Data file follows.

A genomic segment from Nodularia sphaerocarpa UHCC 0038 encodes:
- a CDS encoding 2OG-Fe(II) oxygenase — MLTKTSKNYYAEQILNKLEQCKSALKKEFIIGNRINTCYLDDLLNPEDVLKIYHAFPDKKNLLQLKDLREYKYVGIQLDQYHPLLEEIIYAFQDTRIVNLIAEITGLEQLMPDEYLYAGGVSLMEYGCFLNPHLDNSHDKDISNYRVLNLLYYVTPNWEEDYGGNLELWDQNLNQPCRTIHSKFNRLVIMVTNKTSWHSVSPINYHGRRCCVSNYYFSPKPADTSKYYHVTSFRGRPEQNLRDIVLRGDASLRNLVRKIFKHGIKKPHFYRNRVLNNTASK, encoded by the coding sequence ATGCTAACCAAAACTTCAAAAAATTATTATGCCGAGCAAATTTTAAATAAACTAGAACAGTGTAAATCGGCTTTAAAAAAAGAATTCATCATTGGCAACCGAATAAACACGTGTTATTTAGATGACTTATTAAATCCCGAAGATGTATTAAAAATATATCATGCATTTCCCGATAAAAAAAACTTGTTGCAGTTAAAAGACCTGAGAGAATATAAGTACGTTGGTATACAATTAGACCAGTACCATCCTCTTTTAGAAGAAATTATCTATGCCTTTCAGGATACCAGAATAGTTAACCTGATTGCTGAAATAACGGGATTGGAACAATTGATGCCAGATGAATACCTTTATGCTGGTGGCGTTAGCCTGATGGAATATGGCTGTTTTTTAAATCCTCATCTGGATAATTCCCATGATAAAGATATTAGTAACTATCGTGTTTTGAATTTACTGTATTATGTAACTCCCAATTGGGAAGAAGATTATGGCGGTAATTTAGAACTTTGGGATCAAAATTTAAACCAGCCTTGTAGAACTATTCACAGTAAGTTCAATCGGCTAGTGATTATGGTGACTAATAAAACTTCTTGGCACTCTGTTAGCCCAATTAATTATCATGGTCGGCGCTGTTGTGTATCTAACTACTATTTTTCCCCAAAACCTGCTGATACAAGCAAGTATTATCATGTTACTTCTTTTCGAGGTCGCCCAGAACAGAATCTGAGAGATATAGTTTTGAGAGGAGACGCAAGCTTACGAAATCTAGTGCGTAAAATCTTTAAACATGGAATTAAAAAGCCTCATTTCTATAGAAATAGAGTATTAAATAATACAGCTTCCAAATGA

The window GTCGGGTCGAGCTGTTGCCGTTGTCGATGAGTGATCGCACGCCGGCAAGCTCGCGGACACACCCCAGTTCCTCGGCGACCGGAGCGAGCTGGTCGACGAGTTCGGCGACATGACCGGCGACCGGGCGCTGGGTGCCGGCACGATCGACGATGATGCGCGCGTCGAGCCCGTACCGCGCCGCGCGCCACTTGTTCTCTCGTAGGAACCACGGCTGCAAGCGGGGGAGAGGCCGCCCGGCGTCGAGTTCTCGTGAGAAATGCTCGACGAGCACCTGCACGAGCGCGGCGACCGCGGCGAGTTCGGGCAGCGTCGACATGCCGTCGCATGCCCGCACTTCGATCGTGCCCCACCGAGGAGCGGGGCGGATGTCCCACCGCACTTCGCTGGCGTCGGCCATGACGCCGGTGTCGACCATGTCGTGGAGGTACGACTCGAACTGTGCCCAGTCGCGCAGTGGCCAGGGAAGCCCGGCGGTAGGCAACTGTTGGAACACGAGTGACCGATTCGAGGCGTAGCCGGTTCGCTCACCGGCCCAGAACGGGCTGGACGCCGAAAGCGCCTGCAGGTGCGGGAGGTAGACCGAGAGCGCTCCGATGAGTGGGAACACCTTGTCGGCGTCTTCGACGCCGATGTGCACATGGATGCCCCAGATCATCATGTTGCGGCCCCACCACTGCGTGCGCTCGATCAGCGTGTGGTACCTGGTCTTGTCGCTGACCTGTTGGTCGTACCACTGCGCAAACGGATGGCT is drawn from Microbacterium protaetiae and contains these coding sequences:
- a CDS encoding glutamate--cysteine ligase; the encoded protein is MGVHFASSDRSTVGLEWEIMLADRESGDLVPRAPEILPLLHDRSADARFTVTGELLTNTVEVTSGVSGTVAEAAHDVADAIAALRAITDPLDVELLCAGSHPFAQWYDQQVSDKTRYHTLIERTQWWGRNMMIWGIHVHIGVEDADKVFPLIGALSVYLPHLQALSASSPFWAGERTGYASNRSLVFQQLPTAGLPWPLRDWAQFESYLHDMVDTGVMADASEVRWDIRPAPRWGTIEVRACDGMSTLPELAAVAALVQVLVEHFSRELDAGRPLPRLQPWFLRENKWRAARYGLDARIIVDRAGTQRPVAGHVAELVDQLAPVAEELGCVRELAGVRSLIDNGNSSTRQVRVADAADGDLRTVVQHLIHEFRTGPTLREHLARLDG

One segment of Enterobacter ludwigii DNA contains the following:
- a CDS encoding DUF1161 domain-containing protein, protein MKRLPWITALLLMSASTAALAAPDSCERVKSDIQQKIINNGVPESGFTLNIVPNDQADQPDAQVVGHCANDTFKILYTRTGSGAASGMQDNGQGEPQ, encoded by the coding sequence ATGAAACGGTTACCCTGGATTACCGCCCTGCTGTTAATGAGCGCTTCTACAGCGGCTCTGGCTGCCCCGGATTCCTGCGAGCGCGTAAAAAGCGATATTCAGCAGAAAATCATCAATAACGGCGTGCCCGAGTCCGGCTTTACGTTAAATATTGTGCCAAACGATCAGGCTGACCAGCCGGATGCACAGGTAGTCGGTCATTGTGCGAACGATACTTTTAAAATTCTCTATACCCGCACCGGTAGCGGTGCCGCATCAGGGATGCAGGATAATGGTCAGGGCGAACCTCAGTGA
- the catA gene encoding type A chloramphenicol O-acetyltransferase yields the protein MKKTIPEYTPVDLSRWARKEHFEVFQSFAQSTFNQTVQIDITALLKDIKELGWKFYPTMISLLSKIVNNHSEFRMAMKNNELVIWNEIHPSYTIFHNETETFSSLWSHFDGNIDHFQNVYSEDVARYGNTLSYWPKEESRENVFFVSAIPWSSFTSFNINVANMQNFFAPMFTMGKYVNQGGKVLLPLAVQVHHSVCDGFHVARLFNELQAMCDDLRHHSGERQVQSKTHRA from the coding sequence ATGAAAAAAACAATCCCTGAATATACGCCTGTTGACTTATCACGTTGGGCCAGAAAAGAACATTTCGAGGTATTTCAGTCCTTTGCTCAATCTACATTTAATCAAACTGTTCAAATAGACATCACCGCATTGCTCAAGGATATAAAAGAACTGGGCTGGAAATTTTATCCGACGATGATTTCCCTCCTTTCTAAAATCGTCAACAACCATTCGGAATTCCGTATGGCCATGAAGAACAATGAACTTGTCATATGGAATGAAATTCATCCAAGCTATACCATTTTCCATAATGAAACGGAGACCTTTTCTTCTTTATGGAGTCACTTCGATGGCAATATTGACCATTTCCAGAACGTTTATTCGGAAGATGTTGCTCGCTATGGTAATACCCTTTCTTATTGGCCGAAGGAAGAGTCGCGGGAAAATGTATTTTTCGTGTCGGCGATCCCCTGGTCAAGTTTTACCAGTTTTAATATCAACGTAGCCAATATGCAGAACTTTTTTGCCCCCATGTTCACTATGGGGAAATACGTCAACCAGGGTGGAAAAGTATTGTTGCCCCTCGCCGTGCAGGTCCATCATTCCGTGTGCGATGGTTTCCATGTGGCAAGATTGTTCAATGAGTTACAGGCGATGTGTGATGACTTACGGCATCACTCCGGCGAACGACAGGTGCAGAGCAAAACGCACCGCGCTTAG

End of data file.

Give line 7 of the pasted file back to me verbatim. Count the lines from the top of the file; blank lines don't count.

- the catA gene encoding type A chloramphenicol O-acetyltransferase yields the protein MKKTIPEYTPVDLSRWARKEHFEVFQSFAQSTFNQTVQIDITALLKDIKELGWKFYPTMISLLSKIVNNHSEFRMAMKNNELVIWNEIHPSYTIFHNETETFSSLWSHFDGNIDHFQNVYSEDVARYGNTLSYWPKEESRENVFFVSAIPWSSFTSFNINVANMQNFFAPMFTMGKYVNQGGKVLLPLAVQVHHSVCDGFHVARLFNELQAMCDDLRHHSGERQVQSKTHRA from the coding sequence ATGAAAAAAACAATCCCTGAATATACGCCTGTTGACTTATCACGTTGGGCCAGAAAAGAACATTTCGAGGTATTTCAGTCCTTTGCTCAATCTACATTTAATCAAACTGTTCAAATAGACATCACCGCATTGCTCAAGGATATAAAAGAACTGGGCTGGAAATTTTATCCGACGATGATTTCCCTCCTTTCTAAAATCGTCAACAACCATTCGGAATTCCGTATGGCCATGAAGAACAATGAACTTGTCATATGGAATGAAATTCATCCAAGCTATACCATTTTCCATAATGAAACGGAGACCTTTTCTTCTTTATGGAGTCACTTCGATGGCAATATTGACCATTTCCAGAACGTTTATTCGGAAGATGTTGCTCGCTATGGTAATACCCTTTCTTATTGGCCGAAGGAAGAGTCGCGGGAAAATGTATTTTTCGTGTCGGCGATCCCCTGGTCAAGTTTTACCAGTTTTAATATCAACGTAGCCAATATGCAGAACTTTTTTGCCCCCATGTTCACTATGGGGAAATACGTCAACCAGGGTGGAAAAGTATTGTTGCCCCTCGCCGTGCAGGTCCATCATTCCGTGTGCGATGGTTTCCATGTGGCAAGATTGTTCAATGAGTTACAGGCGATGTGTGATGACTTACGGCATCACTCCGGCGAACGACAGGTGCAGAGCAAAACGCACCGCGCTTAG